A conversation with Robert Rawe
Having raced various Aston Martin DB4s in 2009 classic racer Robert Rawe not only decided he was going to rewrite history, but also in his desire to race the ultimate iterations of the Aston Martin marque, he embarked on a 3 year journey to commission the bespoke build of a DB4 GT DP214 chassis ‘0195’ then went to race it at the same events it raced in period.
How did you go about the bespoke build?
I decided to manage the project myself, farming out the elements to the best in each discipline – chassis, body, race engine, transmission etc. Once completed all the parts were delivered to Rex Woodgate for assembly. The build commenced in 2010 with the intention of making the car an exact replica of the Brian Hetreed car, chassis ‘0195’.
So, you finally got to race it?
Yes, the build was completed in 2013, and the car made its debut in the Spa Six Hour. Despite performing well, 3 hours in we broke a throttle linkage forcing retirement. It then went on to race at the Donington Festival and Silver- stone Classic and even at a Le Mans support race.
Did the DP214 live up to your expectations?
It is exciting to race a car that was purpose built for the track. But there were elements that disappointed; the biggest being the low end pick up, we played about endlessly with the exhaust system but never really got rid of the problem. Other issues were less important, the huge vent to keep the driver cool never seemed to do the job so we rigged up an air scoop on the driver’s window, great until it rained, then it virtually drowned the driver.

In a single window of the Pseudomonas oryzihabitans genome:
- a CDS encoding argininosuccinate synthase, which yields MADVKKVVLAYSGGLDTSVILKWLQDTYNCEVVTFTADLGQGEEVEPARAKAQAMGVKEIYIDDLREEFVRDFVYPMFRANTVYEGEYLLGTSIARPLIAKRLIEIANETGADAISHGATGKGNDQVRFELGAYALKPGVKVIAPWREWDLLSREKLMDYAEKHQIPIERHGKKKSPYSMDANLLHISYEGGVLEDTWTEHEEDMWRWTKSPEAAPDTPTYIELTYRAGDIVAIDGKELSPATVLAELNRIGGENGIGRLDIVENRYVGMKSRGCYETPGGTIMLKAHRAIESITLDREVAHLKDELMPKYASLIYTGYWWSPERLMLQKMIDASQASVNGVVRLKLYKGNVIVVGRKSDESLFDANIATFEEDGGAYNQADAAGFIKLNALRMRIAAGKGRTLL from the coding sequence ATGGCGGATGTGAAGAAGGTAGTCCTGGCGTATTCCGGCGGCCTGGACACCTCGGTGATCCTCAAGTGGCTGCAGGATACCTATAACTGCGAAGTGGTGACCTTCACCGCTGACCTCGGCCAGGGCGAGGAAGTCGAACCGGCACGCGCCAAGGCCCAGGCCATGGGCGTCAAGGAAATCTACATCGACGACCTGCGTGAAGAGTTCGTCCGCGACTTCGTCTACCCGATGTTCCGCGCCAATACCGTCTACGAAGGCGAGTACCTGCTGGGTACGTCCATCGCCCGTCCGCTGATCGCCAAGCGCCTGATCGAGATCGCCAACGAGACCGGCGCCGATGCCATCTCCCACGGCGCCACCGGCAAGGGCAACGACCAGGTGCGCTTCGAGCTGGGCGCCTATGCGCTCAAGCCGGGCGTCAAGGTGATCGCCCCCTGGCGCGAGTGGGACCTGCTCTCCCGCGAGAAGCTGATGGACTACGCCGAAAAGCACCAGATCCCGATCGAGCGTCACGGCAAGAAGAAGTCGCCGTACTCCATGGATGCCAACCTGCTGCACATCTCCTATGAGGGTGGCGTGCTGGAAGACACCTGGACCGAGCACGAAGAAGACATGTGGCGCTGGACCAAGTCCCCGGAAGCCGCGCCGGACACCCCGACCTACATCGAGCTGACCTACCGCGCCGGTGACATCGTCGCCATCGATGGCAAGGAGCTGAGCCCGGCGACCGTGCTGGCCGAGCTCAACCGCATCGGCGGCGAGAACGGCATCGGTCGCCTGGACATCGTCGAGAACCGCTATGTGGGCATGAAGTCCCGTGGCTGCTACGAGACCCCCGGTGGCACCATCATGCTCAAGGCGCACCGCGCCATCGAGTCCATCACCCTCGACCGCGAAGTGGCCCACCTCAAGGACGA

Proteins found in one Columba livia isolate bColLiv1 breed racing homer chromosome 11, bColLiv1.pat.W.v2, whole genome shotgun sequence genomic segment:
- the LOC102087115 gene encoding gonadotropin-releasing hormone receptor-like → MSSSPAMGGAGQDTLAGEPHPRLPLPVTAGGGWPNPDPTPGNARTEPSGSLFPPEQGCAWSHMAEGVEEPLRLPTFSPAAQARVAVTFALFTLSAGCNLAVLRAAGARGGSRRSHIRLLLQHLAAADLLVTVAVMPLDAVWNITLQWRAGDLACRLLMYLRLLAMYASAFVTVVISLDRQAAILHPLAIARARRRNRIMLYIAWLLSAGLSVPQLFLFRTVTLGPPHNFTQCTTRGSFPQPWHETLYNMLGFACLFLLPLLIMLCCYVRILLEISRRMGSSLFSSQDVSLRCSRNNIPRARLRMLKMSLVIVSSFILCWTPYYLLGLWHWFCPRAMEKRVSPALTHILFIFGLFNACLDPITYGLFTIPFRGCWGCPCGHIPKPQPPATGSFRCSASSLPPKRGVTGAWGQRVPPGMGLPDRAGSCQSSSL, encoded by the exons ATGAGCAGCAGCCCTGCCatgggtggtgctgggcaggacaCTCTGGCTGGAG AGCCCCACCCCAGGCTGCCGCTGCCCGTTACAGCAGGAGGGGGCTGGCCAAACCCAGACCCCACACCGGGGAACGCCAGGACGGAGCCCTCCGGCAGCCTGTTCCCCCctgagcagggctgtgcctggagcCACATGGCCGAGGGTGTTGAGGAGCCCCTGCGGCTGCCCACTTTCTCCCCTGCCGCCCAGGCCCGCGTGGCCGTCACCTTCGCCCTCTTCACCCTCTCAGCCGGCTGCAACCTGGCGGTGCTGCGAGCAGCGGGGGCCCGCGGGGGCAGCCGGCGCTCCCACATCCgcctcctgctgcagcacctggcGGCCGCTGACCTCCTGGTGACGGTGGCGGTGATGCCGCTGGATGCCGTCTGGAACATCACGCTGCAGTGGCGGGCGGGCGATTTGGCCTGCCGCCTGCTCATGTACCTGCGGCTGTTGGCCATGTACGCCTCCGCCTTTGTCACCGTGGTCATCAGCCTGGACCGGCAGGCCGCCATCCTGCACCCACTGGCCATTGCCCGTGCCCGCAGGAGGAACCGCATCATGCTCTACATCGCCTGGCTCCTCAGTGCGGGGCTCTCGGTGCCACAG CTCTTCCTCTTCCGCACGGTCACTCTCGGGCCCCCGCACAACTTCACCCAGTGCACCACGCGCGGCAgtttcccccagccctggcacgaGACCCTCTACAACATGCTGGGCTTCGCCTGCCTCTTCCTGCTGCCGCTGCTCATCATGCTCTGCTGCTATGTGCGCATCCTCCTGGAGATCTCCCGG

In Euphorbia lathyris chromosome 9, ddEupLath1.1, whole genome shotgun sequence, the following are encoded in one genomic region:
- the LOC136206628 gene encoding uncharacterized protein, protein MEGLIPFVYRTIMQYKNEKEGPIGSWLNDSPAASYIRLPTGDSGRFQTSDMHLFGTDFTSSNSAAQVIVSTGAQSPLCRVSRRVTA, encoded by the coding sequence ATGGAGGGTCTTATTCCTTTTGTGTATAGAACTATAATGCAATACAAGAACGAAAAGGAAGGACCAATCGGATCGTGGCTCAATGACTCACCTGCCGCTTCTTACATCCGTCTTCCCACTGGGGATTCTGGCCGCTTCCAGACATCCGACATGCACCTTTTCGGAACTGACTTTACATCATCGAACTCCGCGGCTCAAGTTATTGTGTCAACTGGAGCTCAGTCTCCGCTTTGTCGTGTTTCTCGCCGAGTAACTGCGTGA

How did you get on taking it to Sebring and Daytona?
At Daytona, I limited myself to 5,500 rpm on the banking giving me lap times of around 2m20 and finished between 16th and 20th – oddly similar to Hetreed’s 5th and 17th in 1964. Mike Thorne and I shared the drive at the Sebring 12hr Classic where we finished a credible 6th overall – 2nd in class on classic tyres.
So you’ve sold the car, what next?
I still have the DB4 Lightweight (DLW) and my current project is returning it to a spec that gives it more opportunity to race.
This interview is an excerpt of the full article which appears in Auto Addicts Volume One